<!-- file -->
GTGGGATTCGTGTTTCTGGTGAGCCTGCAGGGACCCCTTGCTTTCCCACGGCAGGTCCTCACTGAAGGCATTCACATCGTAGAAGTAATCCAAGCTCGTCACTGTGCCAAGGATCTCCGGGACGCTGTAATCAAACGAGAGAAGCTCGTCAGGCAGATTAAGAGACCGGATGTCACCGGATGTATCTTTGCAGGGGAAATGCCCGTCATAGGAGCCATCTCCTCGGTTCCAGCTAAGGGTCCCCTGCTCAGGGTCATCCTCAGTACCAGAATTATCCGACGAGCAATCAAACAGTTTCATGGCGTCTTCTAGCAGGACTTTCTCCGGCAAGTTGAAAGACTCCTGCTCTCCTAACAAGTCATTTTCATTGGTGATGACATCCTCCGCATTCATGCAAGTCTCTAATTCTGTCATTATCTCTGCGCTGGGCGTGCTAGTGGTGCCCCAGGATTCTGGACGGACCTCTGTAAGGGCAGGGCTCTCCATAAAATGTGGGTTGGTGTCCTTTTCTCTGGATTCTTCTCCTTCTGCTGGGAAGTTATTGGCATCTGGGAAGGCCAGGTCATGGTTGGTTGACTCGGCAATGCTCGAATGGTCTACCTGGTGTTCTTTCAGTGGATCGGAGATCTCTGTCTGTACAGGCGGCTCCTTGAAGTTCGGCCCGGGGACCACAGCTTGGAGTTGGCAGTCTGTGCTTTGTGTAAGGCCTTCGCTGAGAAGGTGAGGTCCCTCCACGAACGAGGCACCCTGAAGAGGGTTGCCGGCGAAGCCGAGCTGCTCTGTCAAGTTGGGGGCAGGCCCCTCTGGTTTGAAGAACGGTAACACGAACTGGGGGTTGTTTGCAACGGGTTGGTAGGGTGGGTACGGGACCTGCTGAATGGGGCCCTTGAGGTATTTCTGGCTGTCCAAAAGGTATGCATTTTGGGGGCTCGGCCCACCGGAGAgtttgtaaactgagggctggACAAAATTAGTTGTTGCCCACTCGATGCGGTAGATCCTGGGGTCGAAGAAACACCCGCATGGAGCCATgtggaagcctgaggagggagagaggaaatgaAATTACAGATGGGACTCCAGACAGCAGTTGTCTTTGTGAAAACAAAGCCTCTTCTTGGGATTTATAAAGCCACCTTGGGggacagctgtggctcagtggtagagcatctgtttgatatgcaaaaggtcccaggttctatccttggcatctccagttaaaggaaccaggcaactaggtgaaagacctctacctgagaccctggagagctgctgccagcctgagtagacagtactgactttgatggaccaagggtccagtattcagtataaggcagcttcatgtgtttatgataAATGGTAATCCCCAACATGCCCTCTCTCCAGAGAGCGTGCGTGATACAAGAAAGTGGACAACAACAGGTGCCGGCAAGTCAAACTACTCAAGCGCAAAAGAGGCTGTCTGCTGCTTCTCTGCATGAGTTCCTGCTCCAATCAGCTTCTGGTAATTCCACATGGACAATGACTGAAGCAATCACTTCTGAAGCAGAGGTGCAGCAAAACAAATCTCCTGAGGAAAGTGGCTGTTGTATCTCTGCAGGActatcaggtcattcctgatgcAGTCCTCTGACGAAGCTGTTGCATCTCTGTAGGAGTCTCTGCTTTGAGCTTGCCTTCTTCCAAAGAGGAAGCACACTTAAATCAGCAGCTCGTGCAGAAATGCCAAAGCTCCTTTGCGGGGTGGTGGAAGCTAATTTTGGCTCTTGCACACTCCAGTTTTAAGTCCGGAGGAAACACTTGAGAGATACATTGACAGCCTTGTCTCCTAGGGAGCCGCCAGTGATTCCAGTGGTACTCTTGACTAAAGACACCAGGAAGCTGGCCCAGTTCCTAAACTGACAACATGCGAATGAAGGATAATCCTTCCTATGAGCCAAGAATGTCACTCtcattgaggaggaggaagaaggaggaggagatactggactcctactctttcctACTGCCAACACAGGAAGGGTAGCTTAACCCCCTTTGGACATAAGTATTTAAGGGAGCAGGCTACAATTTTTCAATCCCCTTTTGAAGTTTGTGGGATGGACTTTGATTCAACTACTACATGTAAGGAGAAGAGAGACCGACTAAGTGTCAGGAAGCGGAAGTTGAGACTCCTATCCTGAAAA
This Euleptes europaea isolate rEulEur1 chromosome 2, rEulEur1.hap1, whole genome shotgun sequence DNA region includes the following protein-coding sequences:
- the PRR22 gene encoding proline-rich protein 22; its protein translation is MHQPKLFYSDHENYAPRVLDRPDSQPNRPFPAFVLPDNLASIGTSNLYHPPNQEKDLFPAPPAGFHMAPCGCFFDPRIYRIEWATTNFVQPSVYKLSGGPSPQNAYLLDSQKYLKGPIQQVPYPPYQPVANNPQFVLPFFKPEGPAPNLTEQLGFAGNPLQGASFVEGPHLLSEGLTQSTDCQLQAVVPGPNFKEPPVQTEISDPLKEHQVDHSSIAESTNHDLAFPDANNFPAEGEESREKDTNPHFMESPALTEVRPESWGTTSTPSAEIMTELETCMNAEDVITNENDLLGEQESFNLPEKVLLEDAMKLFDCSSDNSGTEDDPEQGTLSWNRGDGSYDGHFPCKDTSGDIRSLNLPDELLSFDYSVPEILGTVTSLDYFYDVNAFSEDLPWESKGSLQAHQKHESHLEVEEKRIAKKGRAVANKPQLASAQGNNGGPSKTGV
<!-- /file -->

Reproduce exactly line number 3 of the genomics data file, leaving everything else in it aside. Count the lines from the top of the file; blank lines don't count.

- the PRR22 gene encoding proline-rich protein 22; its protein translation is MHQPKLFYSDHENYAPRVLDRPDSQPNRPFPAFVLPDNLASIGTSNLYHPPNQEKDLFPAPPAGFHMAPCGCFFDPRIYRIEWATTNFVQPSVYKLSGGPSPQNAYLLDSQKYLKGPIQQVPYPPYQPVANNPQFVLPFFKPEGPAPNLTEQLGFAGNPLQGASFVEGPHLLSEGLTQSTDCQLQAVVPGPNFKEPPVQTEISDPLKEHQVDHSSIAESTNHDLAFPDANNFPAEGEESREKDTNPHFMESPALTEVRPESWGTTSTPSAEIMTELETCMNAEDVITNENDLLGEQESFNLPEKVLLEDAMKLFDCSSDNSGTEDDPEQGTLSWNRGDGSYDGHFPCKDTSGDIRSLNLPDELLSFDYSVPEILGTVTSLDYFYDVNAFSEDLPWESKGSLQAHQKHESHLEVEEKRIAKKGRAVANKPQLASAQGNNGGPSKTGV